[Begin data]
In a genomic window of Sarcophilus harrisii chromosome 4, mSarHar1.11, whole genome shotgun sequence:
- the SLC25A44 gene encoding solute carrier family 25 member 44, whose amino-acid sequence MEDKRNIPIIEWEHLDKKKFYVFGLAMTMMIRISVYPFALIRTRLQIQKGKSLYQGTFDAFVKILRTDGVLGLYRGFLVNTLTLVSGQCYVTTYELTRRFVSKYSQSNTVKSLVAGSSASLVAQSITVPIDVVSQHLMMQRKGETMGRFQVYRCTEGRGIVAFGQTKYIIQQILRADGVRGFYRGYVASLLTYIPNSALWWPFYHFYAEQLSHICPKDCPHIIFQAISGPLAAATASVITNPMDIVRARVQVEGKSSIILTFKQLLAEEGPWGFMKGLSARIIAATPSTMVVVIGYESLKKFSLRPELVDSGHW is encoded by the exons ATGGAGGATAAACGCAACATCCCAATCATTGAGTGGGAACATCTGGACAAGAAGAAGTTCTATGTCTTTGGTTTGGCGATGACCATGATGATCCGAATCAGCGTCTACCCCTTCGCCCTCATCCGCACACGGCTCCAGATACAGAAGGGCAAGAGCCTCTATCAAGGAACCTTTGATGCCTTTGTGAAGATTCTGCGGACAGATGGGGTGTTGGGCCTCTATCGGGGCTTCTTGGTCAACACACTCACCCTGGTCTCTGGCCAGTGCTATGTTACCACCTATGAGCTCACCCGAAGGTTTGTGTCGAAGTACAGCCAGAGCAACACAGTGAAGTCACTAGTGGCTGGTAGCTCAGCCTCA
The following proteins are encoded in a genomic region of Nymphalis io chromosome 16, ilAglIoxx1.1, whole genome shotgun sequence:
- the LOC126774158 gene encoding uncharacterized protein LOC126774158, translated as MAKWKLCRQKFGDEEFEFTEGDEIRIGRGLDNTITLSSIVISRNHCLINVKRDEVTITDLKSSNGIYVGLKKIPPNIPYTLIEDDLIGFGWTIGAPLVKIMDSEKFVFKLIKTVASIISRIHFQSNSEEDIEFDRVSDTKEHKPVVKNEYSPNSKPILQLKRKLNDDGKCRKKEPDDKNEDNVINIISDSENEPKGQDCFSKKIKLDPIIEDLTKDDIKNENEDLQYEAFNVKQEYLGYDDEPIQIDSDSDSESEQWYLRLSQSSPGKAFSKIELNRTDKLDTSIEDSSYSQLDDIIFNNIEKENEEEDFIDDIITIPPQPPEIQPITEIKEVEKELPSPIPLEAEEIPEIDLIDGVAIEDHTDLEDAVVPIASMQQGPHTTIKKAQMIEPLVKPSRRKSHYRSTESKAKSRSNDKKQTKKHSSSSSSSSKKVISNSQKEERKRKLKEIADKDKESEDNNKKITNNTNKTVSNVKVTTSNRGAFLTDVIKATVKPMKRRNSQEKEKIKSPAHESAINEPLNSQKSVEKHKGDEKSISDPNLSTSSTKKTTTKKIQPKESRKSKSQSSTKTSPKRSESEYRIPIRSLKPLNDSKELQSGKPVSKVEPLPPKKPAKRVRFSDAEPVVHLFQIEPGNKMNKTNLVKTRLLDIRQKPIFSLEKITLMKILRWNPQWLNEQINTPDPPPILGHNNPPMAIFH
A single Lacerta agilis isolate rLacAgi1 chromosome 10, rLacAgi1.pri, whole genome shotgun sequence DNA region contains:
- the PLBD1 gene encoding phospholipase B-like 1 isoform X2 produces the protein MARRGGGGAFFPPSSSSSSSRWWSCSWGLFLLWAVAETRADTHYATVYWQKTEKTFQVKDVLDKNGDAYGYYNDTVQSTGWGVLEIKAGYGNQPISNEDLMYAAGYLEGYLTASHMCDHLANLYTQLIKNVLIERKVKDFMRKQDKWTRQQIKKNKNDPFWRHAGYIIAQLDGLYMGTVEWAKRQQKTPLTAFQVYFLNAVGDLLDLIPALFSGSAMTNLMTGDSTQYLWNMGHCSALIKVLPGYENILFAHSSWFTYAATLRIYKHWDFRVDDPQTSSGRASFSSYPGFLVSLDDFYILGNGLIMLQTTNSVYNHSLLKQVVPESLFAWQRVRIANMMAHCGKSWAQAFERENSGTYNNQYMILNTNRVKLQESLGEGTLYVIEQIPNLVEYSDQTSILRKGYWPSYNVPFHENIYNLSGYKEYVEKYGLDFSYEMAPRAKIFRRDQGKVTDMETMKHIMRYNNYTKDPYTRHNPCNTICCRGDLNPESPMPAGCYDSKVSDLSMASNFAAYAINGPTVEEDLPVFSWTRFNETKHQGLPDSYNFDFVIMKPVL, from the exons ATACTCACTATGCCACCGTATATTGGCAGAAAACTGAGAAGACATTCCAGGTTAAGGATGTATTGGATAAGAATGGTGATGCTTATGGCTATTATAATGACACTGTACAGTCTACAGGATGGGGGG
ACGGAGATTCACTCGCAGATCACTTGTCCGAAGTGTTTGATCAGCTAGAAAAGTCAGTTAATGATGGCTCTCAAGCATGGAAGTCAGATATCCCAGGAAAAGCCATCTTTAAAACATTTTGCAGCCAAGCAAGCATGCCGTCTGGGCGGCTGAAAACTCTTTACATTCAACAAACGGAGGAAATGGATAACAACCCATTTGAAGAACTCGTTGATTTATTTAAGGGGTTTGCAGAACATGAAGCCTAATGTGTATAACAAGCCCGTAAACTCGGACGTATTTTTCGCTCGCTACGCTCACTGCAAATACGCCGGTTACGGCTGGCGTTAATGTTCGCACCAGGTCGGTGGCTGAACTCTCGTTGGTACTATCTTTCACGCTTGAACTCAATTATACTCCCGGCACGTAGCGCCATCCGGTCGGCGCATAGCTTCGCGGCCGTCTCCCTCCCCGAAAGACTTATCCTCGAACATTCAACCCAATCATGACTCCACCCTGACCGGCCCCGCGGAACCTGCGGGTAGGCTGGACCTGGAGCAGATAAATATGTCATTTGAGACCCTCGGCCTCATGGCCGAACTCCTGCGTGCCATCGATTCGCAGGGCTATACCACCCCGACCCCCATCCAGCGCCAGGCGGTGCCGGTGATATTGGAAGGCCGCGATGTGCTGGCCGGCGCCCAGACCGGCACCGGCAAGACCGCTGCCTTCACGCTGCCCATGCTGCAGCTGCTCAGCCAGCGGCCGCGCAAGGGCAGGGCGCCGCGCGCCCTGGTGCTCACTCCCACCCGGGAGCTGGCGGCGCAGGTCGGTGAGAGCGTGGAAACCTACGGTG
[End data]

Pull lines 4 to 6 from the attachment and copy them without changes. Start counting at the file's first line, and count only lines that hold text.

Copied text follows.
- the LOC126774158 gene encoding uncharacterized protein LOC126774158, translated as MAKWKLCRQKFGDEEFEFTEGDEIRIGRGLDNTITLSSIVISRNHCLINVKRDEVTITDLKSSNGIYVGLKKIPPNIPYTLIEDDLIGFGWTIGAPLVKIMDSEKFVFKLIKTVASIISRIHFQSNSEEDIEFDRVSDTKEHKPVVKNEYSPNSKPILQLKRKLNDDGKCRKKEPDDKNEDNVINIISDSENEPKGQDCFSKKIKLDPIIEDLTKDDIKNENEDLQYEAFNVKQEYLGYDDEPIQIDSDSDSESEQWYLRLSQSSPGKAFSKIELNRTDKLDTSIEDSSYSQLDDIIFNNIEKENEEEDFIDDIITIPPQPPEIQPITEIKEVEKELPSPIPLEAEEIPEIDLIDGVAIEDHTDLEDAVVPIASMQQGPHTTIKKAQMIEPLVKPSRRKSHYRSTESKAKSRSNDKKQTKKHSSSSSSSSKKVISNSQKEERKRKLKEIADKDKESEDNNKKITNNTNKTVSNVKVTTSNRGAFLTDVIKATVKPMKRRNSQEKEKIKSPAHESAINEPLNSQKSVEKHKGDEKSISDPNLSTSSTKKTTTKKIQPKESRKSKSQSSTKTSPKRSESEYRIPIRSLKPLNDSKELQSGKPVSKVEPLPPKKPAKRVRFSDAEPVVHLFQIEPGNKMNKTNLVKTRLLDIRQKPIFSLEKITLMKILRWNPQWLNEQINTPDPPPILGHNNPPMAIFH
A single Lacerta agilis isolate rLacAgi1 chromosome 10, rLacAgi1.pri, whole genome shotgun sequence DNA region contains:
- the PLBD1 gene encoding phospholipase B-like 1 isoform X2 produces the protein MARRGGGGAFFPPSSSSSSSRWWSCSWGLFLLWAVAETRADTHYATVYWQKTEKTFQVKDVLDKNGDAYGYYNDTVQSTGWGVLEIKAGYGNQPISNEDLMYAAGYLEGYLTASHMCDHLANLYTQLIKNVLIERKVKDFMRKQDKWTRQQIKKNKNDPFWRHAGYIIAQLDGLYMGTVEWAKRQQKTPLTAFQVYFLNAVGDLLDLIPALFSGSAMTNLMTGDSTQYLWNMGHCSALIKVLPGYENILFAHSSWFTYAATLRIYKHWDFRVDDPQTSSGRASFSSYPGFLVSLDDFYILGNGLIMLQTTNSVYNHSLLKQVVPESLFAWQRVRIANMMAHCGKSWAQAFERENSGTYNNQYMILNTNRVKLQESLGEGTLYVIEQIPNLVEYSDQTSILRKGYWPSYNVPFHENIYNLSGYKEYVEKYGLDFSYEMAPRAKIFRRDQGKVTDMETMKHIMRYNNYTKDPYTRHNPCNTICCRGDLNPESPMPAGCYDSKVSDLSMASNFAAYAINGPTVEEDLPVFSWTRFNETKHQGLPDSYNFDFVIMKPVL, from the exons ATACTCACTATGCCACCGTATATTGGCAGAAAACTGAGAAGACATTCCAGGTTAAGGATGTATTGGATAAGAATGGTGATGCTTATGGCTATTATAATGACACTGTACAGTCTACAGGATGGGGGG